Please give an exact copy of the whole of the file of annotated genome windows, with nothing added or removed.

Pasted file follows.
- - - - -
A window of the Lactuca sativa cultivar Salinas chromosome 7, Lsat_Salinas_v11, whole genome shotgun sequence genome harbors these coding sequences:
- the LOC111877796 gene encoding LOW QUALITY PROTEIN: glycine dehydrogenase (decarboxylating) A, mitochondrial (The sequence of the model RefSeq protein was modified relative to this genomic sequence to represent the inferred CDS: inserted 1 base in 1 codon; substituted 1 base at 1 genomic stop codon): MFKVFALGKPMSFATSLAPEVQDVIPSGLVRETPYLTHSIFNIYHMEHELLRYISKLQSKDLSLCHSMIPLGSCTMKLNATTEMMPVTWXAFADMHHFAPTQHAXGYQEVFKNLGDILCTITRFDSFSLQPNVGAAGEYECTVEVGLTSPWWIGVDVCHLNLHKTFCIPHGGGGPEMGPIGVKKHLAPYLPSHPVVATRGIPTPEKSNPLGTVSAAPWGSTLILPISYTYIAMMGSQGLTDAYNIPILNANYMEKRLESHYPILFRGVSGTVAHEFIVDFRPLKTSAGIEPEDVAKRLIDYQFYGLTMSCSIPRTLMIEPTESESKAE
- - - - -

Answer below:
A window of the Lactuca sativa cultivar Salinas chromosome 7, Lsat_Salinas_v11, whole genome shotgun sequence genome harbors these coding sequences:
- the LOC111877796 gene encoding LOW QUALITY PROTEIN: glycine dehydrogenase (decarboxylating) A, mitochondrial (The sequence of the model RefSeq protein was modified relative to this genomic sequence to represent the inferred CDS: inserted 1 base in 1 codon; substituted 1 base at 1 genomic stop codon): MFKVFALGKPMSFATSLAPEVQDVIPSGLVRETPYLTHSIFNIYHMEHELLRYISKLQSKDLSLCHSMIPLGSCTMKLNATTEMMPVTWXAFADMHHFAPTQHAXGYQEVFKNLGDILCTITRFDSFSLQPNVGAAGEYECTVEVGLTSPWWIGVDVCHLNLHKTFCIPHGGGGPEMGPIGVKKHLAPYLPSHPVVATRGIPTPEKSNPLGTVSAAPWGSTLILPISYTYIAMMGSQGLTDAYNIPILNANYMEKRLESHYPILFRGVSGTVAHEFIVDFRPLKTSAGIEPEDVAKRLIDYQFYGLTMSCSIPRTLMIEPTESESKAE